Thursday evening, we published a post on the New York Times declaring war on [mc_name name=’Sen. Ted Cruz (R-TX)’ chamber=’senate’ mcid=’C001098′ ] by not including his book on their Bestseller List. Today, HarperCollins, the book’s publisher, is pushing book. This is actually fairly big news, considering the New York Times has been viewed as the premiere book ranking source. Via McKay Coppins at BuzzFeed:
In a statement provided to BuzzFeed News, HarperCollins publicity director Tina Andreadis said the company looked into the matter and “found no evidence of bulk orders or sales through any retailer or organization.”
It is common practice for politicians to try to game the Times’ prestigious bestseller list by having their campaigns or political action committees buy up thousands of copies of their books. When Cruz’s book was left off the list this week despite outselling many of the entries that did make it, the paper’s spokesperson justified the omission by telling Politico they found an “overwhelming preponderance of evidence” that the sales numbers were being padded by bulk purchases.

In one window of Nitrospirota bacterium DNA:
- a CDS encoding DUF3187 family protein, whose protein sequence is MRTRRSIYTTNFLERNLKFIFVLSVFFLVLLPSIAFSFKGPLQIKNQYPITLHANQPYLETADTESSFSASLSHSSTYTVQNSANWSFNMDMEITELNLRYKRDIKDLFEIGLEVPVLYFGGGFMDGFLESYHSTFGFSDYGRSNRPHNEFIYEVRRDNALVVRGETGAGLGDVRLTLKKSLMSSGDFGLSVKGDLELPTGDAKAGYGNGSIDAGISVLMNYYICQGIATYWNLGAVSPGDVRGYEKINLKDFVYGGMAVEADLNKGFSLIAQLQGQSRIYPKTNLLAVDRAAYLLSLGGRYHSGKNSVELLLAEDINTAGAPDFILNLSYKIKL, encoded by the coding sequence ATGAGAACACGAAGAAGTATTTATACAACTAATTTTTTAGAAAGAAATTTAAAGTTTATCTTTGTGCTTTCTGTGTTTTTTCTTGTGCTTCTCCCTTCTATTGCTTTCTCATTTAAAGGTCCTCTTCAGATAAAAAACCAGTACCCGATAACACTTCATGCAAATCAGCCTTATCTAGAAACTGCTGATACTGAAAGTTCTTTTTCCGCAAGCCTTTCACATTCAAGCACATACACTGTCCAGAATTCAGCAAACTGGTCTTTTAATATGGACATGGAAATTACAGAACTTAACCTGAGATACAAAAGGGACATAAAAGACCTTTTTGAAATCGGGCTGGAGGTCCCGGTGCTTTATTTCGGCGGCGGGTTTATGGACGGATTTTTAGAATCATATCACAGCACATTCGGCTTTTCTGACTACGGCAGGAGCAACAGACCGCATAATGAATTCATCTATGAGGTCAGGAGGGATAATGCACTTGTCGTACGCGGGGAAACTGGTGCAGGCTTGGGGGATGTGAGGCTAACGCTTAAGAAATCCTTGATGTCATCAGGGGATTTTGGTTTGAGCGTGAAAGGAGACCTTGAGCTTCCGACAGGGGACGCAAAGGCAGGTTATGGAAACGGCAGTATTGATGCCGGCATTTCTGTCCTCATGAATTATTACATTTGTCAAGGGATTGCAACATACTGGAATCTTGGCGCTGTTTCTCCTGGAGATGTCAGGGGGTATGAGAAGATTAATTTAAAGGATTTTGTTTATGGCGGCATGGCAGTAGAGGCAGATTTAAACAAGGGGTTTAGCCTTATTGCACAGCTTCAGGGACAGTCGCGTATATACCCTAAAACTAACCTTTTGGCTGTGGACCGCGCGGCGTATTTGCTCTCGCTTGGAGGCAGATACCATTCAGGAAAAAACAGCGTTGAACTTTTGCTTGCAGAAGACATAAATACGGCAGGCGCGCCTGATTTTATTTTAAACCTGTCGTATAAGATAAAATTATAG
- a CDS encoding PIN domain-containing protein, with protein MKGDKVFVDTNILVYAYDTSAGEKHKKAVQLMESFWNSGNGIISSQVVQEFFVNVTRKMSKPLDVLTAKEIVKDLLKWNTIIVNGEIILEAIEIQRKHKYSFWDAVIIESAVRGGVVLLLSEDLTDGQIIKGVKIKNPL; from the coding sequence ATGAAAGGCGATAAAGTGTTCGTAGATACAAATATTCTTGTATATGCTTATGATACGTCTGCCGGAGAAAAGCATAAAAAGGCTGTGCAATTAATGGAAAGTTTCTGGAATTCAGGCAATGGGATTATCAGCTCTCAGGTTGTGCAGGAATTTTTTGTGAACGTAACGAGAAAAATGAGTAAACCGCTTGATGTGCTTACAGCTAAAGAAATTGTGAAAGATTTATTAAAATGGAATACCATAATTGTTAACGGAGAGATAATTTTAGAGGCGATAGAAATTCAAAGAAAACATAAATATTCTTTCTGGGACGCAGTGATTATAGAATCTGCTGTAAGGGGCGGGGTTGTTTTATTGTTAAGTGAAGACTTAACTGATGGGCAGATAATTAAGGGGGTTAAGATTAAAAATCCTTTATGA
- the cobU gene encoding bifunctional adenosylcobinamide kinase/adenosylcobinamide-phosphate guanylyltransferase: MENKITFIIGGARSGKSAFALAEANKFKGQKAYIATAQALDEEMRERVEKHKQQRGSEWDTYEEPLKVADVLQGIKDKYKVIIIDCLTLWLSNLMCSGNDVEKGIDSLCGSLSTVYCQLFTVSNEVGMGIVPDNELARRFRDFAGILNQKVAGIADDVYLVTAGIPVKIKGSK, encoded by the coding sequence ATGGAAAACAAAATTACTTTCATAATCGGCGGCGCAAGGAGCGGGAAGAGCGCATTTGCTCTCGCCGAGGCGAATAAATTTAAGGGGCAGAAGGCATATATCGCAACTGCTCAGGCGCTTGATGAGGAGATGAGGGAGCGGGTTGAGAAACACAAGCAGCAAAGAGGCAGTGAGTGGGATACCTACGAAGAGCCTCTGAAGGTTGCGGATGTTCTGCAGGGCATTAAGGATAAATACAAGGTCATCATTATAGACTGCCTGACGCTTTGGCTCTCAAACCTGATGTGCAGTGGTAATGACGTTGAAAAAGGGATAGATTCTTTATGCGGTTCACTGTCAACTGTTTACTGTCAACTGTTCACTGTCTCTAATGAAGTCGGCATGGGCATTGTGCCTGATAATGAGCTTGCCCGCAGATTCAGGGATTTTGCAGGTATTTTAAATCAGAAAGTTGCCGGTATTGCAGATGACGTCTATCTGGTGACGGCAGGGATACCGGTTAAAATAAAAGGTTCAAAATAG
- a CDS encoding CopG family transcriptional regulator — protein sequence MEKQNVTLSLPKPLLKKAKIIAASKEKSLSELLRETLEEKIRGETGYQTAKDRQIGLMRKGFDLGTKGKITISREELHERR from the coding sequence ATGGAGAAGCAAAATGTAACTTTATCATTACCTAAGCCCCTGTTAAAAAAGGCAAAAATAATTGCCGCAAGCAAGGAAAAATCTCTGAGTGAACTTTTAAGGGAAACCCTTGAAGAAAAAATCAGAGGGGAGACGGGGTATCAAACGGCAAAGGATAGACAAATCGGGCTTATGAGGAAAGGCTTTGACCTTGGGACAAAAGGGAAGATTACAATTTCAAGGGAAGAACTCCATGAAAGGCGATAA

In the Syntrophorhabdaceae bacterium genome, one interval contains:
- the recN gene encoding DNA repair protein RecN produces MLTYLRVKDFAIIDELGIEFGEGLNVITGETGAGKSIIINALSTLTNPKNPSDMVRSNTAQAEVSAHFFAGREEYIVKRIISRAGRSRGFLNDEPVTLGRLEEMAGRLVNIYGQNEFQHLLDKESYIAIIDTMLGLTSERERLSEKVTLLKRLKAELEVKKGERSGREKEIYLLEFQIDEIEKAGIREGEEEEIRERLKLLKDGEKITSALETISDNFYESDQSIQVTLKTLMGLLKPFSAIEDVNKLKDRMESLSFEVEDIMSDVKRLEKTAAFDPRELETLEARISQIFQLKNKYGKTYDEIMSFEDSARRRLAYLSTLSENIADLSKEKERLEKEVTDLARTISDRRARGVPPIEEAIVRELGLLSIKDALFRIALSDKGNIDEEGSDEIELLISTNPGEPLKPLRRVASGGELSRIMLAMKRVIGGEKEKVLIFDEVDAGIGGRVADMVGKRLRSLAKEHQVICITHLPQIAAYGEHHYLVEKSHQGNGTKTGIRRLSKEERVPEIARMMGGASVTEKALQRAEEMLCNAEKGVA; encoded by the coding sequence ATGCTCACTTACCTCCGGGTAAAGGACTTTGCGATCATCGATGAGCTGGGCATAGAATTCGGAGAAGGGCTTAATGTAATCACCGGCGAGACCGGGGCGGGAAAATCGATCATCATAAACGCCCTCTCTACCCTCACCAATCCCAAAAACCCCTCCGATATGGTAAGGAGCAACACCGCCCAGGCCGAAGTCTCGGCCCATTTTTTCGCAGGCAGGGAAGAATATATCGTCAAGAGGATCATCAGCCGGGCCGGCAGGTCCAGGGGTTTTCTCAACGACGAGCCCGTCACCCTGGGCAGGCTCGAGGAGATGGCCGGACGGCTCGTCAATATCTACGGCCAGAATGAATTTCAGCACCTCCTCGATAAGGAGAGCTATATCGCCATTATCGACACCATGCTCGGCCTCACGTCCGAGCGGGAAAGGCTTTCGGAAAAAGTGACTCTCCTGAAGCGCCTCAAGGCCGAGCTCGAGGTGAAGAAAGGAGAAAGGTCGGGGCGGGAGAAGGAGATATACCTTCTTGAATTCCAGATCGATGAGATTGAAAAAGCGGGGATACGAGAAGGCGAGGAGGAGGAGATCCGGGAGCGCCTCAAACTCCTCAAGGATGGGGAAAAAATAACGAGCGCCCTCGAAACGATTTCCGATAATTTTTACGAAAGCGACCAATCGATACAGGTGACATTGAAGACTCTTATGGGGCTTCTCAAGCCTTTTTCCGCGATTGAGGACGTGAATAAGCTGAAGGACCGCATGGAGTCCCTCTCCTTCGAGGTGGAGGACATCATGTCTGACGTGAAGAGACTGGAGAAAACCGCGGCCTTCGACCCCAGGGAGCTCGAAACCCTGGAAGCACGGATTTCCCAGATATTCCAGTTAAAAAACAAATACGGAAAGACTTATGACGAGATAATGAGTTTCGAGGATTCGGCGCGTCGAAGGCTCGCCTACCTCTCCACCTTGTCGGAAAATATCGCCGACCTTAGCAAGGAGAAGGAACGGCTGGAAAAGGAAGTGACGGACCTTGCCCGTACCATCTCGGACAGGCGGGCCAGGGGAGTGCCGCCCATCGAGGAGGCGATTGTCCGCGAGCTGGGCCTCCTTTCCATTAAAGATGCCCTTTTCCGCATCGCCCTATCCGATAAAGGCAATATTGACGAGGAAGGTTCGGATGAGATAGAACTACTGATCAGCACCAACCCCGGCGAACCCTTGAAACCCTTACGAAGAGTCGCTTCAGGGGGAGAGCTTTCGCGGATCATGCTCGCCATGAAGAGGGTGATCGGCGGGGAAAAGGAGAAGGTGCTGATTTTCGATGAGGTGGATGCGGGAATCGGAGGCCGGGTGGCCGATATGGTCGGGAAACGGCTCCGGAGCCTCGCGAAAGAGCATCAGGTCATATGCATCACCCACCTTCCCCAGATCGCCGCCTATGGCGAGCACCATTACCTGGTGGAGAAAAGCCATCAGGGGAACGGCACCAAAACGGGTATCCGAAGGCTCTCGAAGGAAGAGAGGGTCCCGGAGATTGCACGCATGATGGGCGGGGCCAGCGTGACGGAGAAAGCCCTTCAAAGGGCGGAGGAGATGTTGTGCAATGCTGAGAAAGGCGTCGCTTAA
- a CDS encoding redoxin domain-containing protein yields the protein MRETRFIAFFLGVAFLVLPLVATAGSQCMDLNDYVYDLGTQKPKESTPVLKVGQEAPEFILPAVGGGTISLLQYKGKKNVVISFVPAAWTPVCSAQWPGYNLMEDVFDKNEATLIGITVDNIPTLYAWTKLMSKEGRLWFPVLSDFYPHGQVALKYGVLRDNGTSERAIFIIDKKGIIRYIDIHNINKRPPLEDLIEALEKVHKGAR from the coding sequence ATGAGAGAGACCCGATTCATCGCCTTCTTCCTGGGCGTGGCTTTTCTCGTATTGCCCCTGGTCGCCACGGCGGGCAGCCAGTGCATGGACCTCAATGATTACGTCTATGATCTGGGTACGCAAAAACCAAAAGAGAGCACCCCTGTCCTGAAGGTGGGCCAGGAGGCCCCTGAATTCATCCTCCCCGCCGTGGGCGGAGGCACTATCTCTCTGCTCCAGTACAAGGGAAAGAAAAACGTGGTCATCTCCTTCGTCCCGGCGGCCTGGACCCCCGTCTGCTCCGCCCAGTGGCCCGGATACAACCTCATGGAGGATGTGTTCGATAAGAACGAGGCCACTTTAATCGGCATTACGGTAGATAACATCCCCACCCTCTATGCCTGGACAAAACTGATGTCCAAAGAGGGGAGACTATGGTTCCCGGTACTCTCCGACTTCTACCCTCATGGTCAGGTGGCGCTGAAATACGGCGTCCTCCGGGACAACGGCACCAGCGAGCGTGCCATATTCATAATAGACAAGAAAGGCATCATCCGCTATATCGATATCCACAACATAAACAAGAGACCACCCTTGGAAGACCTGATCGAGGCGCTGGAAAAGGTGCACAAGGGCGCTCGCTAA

By publicly refuting the Times’ claim , HarperCollins is taking on one of the most influential forces in the publishing industry — an exceedingly rare move for any large publisher.
And via Dylan Byers of POLITICO, who broke the story yesterday:
The On Media blog reported Thursday that the Times was keeping Cruz’s “A Time For Truth” off of its forthcoming bestsellers list, despite the fact that the book has sold more copies in its first week than all but two of the Times’ bestselling titles. In an email, Times spokesperson Eileen Murphy attributed that decision to an “overwhelming preponderance of evidence… that sales were limited to strategic bulk purchases.”
But on Friday, HarperCollins issued a statement declaring that it had found “no evidence” of bulk purchases.
“HarperCollins Publishers has investigated the sales pattern for [mc_name name=’Sen. Ted Cruz (R-TX)’ chamber=’senate’ mcid=’C001098′ ]’s book ‘A Time For Truth’ and has found no evidence of bulk orders or sales through any retailer or organization,” the publisher said in a statement, first reported by BuzzFeed.
The Grey Lady is finding itself – once again – challenged, as it has struggled in this new era to recognize the fragility of its position as one of the most influential voices in media. Even as recently as ten years ago, the Times was infallible. It was the place to get news. Other legacy papers like it followed suit, but the Times was the standard bearer. Now? There is such a diversity of media that people who recognize the bias the Times flaunts in its pages now have options. A very, very wide array of options.
The Times is probably a bit shocked that they would get such pushback, but I think they underestimated the type of opponent they were taking on – like them, HarperCollins is huge. The fight they picked may not have been the best one to pick. We’ll see.